The Record Date is the date set by the Company as the cut off day for deciding which shareholders are eligible for distribution of dividends in that particular cycle. It is essential to determine a record date to sort out which are the actual shareholders of the Company. It is known that dividends are essentially one of the regular benefits that are reaped by a shareholder. However, it is noteworthy that only those shareholders that are listed on the record date shall be eligible for receiving the dividends or the distribution.
Read the below mentioned FAQs to understand more about the record date and several other relative terms as well as their implications on the dividend distribution of a particular stock.
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Frequently Asked Questions
What is record date and what is its significance?
The sole purpose of the record date of a dividend is to ascertain the list of shareholders amongst whom the dividend shall be distributed. It is because only the shareholders that currently appear in the records of the company would be eligible to receive any kind of dividend. The names are determined as per the shareholders that made purchases a day prior to the ex-dividend date. This is how the names are shortlisted and the payments made accordingly.
How are ex dividend date and record date connected?
Better understood as the cut-off date for the shareholder to receive the dividend, the ex-dividend date is when the seller becomes entitled to the dividend. The record date determined by the Company is essential to understand before indulging in the buying and selling of stock dividends. The usual strategy is to set the ex-dividend date one day prior to the dividend record date.
The reason for this is the T+2 system originally used in North America. According to this, any stock trade takes two days to materialize. This means that if an investor were to buy a stock one day prior to the record date, the deal would come through a day after the record date. This would mean that the person would not be eligible to receive the dividend or distribution as they were not a shareholder, as of on the record date.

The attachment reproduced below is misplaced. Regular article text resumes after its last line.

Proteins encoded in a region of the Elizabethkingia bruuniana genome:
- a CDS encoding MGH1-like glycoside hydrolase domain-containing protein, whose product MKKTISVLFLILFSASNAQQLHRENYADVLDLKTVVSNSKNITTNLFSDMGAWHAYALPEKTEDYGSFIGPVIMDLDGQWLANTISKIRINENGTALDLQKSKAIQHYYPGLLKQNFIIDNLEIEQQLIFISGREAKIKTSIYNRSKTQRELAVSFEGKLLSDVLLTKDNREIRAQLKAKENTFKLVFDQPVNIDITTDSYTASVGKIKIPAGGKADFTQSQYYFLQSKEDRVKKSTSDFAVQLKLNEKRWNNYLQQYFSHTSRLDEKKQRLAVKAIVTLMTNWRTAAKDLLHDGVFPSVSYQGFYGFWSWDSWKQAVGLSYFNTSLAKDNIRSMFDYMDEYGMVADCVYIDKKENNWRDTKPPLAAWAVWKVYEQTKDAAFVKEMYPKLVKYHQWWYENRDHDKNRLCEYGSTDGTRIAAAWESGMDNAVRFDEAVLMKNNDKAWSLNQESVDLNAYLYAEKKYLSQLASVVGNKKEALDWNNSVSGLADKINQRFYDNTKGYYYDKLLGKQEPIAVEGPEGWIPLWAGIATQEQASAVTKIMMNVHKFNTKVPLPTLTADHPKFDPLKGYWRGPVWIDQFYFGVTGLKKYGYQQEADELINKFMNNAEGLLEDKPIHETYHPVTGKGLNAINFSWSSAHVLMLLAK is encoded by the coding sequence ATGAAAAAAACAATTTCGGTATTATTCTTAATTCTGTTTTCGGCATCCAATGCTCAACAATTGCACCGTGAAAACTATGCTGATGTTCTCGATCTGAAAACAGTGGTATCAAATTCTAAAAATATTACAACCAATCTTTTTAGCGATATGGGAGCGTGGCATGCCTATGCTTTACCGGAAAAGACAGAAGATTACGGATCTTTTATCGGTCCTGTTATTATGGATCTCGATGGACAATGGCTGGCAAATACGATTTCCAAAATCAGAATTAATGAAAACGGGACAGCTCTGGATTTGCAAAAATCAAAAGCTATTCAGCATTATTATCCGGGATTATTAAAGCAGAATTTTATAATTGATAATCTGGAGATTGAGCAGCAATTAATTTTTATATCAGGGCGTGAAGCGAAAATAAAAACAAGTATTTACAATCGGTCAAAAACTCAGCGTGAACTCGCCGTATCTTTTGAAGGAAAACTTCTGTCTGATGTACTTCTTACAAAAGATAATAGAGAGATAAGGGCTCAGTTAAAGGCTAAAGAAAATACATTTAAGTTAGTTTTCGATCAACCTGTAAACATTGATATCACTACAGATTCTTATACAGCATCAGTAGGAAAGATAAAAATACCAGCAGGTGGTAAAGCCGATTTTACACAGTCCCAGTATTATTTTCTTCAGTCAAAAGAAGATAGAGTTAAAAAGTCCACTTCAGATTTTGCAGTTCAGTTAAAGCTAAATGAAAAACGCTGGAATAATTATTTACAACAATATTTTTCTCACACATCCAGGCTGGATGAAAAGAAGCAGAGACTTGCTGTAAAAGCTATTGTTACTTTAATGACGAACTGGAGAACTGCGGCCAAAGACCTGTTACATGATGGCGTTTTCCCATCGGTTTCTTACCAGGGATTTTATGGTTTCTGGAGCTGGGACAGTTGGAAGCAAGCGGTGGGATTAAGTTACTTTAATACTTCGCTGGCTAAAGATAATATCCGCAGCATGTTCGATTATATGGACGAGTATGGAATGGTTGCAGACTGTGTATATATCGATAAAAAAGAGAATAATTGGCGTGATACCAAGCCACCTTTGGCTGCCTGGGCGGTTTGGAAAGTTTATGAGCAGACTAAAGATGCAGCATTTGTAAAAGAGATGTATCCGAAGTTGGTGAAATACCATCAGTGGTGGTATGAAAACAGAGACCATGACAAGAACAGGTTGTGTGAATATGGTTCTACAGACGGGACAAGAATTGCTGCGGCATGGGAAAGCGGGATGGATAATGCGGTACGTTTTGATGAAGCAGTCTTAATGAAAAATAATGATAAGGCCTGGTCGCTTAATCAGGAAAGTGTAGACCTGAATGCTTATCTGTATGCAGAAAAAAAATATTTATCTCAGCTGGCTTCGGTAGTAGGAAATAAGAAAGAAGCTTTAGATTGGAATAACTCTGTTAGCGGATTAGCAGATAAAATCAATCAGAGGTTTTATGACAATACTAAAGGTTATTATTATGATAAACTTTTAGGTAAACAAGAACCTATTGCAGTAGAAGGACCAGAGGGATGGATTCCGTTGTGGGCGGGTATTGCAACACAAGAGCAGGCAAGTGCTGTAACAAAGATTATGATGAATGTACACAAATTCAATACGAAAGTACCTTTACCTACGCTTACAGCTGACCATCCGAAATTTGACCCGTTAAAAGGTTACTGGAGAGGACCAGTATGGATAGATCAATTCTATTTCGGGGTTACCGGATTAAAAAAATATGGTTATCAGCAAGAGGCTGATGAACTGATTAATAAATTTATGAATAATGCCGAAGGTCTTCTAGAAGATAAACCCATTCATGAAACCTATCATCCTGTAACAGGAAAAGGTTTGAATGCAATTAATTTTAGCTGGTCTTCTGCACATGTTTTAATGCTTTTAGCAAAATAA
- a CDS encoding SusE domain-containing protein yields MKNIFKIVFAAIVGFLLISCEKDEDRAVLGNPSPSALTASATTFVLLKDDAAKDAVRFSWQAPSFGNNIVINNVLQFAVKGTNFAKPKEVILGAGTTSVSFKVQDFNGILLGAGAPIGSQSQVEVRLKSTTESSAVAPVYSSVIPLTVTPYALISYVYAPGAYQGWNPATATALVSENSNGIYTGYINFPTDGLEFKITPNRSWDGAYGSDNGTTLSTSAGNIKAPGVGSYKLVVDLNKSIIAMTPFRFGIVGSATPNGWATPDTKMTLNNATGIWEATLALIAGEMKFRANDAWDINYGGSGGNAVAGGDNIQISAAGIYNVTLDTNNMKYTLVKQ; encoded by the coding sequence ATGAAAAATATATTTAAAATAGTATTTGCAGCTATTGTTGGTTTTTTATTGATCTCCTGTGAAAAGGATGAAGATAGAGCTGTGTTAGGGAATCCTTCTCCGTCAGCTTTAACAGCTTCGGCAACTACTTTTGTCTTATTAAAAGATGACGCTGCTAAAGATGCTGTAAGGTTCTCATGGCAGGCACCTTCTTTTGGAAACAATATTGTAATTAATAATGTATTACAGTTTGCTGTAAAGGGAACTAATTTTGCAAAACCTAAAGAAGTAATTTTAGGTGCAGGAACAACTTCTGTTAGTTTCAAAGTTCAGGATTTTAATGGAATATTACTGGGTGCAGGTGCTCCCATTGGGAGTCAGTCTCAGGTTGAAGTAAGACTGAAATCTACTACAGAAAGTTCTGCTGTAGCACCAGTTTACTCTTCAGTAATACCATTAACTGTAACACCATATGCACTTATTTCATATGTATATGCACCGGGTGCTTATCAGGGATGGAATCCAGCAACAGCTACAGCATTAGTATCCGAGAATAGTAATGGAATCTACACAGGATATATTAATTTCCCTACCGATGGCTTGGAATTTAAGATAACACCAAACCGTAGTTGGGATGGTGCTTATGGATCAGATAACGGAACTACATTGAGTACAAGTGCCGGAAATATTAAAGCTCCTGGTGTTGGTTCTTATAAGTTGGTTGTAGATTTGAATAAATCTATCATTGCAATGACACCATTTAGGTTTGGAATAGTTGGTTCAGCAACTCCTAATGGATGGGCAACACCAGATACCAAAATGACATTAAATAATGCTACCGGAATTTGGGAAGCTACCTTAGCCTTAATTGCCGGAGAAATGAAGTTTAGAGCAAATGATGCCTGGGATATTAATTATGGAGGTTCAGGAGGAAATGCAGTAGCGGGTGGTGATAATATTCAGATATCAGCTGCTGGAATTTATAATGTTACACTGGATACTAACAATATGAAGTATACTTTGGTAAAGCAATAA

How are things different when the stock dividend is 25% or higher?
Interestingly, the rules tend to change if there is a 25% or greater value of dividend involved, which is rare as it is. In this case, the first business day that follows the payable date is considered the ex-dividend date, according to the regulation set by FINRA or the Financial Industry Regulatory Authority. This means that if you wish to reap the rewards of a shareholder, you need to make the purchase at least 1 day prior to the ex-dividend date or 2 days prior to the date of record.
What are the dissimilarities between record and ex dividend date? Explain using an example.
Not to be confused with the ex-dividend date, the record date is the date when it is determined if the particular investor is a shareholder eligible for receiving dividends and other benefits of a shareholder. Set day prior to the record date, the ex-dividend date is technically governed by the rules set by the stock exchange that the Company is a listed stock of.
Example: If A wants to buy shares in a Company called XYZ, they can do so at any time, but if they wish to become a shareholder and receive dividends for that particular term, they shall have to make the purchase before the set record date. If A is not able to seal the deal on or before the set date, they shall not be eligible for the shareholder benefits.
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What is “trading ex”?
It means that the time for the stock to be dividend bearing for the shareholder has passed. So, if a particular stock is considered to be “trading ex”, it means that you may make the purchase, but it is not going to reap you any dividends this time around. Also, to be noted, it is seen that when a stock is “trading ex” its value tends to decrease, may be because people do not find it beneficial to invest in if they aren’t going to reap the shareholder benefits.
What is the book closure date?
There are several terms in trading which have very little difference in their meaning. The book closure date is essentially the date when no further requests about purchases shall be indulged in by the registrar. If your shares are bought before the book closure, the delivery of shares shall happen only after the book closure time period ends.
How is the dividend finally distributed?
After determining the shareholders to whom the dividends have to be dispatched to, if the shareholder’s account is linked to their bank mandate, they shall automatically receive the funds in their account. On the other hand, if the shareholder holds physical shares and their account is not linked to their bank, the cheque for the dividend funds shall be sent to their mailing address.
It is further to be noted, that the date of the payment for dividend depends upon whether it is an interim of a final dividend. In case of an interim dividend, it is mandatory to distribute the dividend within 30 days after the announcement for the same has been made. On the other hand, if the dividend in question is the final one, the payment needs to be made in 30 days after the Annually held General meeting of the Company.